Shares of Aurora Cannabis (NYSE:ACB) had sunk 7.6% lower as of 11:18 a.m. EST on Monday after falling as much as 10.2% earlier in the day. The drop came after Aurora announced the departure of Cam Battley, who had served as the company's chief corporate officer since 2018 and joined Aurora in 2016.
Battley had increasingly become the face of Aurora Cannabis over the last couple of years. During the company's quarterly earnings conference calls, he spoke more about Aurora's strategy and performance than CEO Terry Booth did. Because of his highly visible role and the unexpected timing of his departure, Battley's stepping down rattled investors already concerned about a series of miscues made by Aurora, including one resulting in the recent suspension of its medical cannabis sales in Germany.
It's not fully clear what caused Battley's exit. Aurora's press release mentioned that he had been appointed to MedReleaf Australia's board of directors in November. Terry Booth stated, "We are grateful for Cam's leadership and passion over his many years with Aurora. I am sure Cam will be successful as he moves on to tackle Australia." However, serving as a board member with MedReleaf Australia doesn't sound like a step up from being one of the top two executives with a major Canadian cannabis producer.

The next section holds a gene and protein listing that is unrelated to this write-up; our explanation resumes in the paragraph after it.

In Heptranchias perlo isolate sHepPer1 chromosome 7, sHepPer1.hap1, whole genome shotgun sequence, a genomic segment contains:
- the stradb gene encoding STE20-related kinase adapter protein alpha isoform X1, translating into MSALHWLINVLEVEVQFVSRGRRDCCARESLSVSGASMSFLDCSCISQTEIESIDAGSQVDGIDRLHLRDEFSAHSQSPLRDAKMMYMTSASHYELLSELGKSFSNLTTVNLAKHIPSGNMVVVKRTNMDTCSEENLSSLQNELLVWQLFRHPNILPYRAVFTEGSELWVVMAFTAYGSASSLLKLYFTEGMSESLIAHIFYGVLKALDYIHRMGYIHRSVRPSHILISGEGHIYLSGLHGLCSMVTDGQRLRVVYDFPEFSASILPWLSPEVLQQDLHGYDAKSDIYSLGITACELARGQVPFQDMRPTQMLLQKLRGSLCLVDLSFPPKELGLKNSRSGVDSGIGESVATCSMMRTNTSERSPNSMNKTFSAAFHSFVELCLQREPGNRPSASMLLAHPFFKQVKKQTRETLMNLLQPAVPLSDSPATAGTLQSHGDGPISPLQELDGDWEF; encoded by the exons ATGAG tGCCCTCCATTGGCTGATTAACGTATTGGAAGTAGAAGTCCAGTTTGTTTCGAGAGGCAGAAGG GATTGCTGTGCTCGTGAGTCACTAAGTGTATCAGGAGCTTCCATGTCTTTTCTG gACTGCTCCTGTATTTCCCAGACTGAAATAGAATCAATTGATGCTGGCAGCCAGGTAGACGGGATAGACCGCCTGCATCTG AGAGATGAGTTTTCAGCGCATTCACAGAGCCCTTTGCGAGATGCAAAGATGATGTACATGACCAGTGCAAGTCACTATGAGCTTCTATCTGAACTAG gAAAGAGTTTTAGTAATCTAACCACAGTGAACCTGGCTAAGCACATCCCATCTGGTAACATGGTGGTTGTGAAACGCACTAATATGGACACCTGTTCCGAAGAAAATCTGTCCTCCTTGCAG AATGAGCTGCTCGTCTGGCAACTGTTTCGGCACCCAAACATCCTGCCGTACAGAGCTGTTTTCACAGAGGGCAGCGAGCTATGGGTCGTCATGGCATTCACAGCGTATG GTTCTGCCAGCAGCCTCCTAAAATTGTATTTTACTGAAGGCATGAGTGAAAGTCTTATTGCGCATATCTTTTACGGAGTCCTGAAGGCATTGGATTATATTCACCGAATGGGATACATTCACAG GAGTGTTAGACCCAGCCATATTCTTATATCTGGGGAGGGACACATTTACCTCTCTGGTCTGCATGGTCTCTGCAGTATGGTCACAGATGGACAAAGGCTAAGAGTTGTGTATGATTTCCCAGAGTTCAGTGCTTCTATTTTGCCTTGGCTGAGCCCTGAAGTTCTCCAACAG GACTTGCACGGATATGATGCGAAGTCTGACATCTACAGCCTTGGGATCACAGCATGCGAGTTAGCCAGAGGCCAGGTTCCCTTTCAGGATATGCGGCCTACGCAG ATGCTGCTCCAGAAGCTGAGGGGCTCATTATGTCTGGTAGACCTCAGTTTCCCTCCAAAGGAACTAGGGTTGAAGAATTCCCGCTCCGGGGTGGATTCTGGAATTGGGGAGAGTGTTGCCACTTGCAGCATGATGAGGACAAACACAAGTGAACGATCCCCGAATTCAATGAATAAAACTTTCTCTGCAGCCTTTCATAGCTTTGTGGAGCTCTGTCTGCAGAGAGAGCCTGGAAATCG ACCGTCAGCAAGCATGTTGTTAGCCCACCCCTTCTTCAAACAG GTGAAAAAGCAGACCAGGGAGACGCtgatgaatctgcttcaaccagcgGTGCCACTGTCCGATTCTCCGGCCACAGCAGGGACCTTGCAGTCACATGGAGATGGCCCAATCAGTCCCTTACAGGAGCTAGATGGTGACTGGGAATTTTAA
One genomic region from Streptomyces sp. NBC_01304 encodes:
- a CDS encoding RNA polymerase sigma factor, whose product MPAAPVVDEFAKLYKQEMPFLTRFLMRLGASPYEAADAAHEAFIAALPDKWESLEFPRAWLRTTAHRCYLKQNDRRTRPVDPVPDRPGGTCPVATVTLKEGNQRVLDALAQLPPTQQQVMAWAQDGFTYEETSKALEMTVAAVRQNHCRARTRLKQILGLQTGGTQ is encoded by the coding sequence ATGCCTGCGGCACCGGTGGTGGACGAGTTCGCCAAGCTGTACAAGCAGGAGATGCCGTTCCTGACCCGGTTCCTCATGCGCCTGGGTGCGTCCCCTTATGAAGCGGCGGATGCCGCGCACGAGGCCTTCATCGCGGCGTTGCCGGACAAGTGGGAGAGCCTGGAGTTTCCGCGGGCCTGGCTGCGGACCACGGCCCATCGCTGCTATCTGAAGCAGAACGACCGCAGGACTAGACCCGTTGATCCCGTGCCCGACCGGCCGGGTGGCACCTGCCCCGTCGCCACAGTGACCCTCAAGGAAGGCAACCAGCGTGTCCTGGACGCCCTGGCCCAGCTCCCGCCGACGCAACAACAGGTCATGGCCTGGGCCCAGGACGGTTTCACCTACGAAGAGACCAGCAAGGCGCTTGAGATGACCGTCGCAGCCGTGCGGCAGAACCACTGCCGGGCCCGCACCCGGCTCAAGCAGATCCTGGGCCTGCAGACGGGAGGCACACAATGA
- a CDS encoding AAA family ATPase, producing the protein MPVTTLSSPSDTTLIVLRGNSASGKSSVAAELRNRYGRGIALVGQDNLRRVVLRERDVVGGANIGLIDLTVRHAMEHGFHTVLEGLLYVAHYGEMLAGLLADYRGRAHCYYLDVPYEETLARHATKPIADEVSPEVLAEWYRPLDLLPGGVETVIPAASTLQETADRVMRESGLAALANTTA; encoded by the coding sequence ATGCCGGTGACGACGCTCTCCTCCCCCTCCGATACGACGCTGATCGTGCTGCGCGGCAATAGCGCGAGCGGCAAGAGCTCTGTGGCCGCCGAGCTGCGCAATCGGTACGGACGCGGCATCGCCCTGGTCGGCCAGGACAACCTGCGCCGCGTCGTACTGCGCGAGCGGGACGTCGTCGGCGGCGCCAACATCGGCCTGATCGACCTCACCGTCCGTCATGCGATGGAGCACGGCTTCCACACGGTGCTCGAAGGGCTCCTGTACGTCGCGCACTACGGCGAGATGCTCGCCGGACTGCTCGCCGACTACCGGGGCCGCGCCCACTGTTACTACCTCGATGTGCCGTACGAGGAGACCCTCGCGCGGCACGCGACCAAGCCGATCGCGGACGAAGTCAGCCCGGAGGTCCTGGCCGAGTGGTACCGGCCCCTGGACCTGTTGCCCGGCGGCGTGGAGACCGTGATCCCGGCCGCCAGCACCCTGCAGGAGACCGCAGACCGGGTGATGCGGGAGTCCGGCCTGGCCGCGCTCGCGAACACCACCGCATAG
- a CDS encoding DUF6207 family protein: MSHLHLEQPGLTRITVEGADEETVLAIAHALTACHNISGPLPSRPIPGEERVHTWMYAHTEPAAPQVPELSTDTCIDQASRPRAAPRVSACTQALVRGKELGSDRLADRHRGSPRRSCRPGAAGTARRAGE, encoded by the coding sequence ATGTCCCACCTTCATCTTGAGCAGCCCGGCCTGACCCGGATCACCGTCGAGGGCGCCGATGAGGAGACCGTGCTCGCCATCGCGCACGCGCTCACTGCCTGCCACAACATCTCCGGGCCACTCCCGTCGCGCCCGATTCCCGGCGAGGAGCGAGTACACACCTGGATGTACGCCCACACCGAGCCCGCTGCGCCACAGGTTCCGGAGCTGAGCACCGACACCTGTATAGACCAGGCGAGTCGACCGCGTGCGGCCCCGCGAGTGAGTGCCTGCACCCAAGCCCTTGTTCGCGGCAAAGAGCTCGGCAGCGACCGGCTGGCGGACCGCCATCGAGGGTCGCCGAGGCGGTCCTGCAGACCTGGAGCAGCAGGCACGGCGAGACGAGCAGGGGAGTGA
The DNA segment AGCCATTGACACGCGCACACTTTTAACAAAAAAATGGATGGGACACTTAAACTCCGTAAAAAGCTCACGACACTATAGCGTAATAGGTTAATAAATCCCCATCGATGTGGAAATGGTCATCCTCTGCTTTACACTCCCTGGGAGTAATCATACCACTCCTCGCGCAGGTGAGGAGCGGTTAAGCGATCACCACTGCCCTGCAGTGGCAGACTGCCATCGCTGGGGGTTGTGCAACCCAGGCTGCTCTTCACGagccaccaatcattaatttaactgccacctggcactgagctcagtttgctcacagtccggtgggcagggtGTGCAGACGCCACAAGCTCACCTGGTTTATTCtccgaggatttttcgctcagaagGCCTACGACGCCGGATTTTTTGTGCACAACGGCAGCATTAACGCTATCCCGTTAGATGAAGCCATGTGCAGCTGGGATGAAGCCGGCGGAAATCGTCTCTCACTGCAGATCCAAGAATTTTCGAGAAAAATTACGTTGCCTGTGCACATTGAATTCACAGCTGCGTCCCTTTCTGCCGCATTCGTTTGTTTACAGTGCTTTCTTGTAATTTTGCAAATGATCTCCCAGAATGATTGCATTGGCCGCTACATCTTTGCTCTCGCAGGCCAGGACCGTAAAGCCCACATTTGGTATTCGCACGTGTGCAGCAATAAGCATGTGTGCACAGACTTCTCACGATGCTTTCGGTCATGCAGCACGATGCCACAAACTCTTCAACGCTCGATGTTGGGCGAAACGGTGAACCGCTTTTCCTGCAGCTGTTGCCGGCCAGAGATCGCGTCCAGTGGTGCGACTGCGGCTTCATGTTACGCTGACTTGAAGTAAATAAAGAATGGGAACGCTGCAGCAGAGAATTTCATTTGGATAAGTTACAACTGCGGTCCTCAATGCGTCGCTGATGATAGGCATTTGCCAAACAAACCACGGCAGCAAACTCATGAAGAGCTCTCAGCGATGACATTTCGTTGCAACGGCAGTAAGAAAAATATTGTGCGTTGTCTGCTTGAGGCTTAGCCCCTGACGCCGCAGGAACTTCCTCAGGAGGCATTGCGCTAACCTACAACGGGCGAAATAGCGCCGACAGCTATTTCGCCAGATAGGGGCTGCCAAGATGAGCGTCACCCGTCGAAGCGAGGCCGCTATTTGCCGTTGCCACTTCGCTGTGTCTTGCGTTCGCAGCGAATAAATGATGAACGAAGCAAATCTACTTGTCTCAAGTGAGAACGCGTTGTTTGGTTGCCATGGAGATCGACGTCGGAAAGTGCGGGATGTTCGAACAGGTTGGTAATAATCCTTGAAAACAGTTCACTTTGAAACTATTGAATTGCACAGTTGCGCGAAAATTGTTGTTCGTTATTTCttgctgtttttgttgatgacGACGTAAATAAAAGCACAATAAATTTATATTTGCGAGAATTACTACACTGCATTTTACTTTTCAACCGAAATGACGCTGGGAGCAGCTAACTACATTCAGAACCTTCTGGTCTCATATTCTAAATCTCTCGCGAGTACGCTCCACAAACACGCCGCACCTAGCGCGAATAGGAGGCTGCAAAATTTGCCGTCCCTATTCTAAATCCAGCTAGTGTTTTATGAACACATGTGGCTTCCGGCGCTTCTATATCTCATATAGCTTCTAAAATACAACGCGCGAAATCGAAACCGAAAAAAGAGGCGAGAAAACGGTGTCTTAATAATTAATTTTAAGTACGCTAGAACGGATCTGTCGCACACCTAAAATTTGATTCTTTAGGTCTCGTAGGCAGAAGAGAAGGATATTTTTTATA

Investors can't be blamed for wondering if there's more to the story than what Aurora has revealed so far. If Battley was pushed out because of Aurora's recent problems, that's probably not a reason to be too concerned. But if there are problems that haven't surfaced yet, it's another story altogether.
Aurora is at a critical juncture as it ramps up for a new stage in the Canadian recreational cannabis market and hopes to land a partner to enter the U.S. CBD market. The company seemed to acknowledge the pivotal moment, stating, "As the Canadian cannabis industry evolves, Aurora continues to enhance its executive team to be fit for the longevity of the industry in Canada and beyond."
But like quite a few Canadian marijuana stocks, Aurora could experience a lot more volatility in the months ahead. The company remains unprofitable, with most of its options to raise additional capital involving more share dilution. Whoever replaces Cam Battley will face a tough challenge.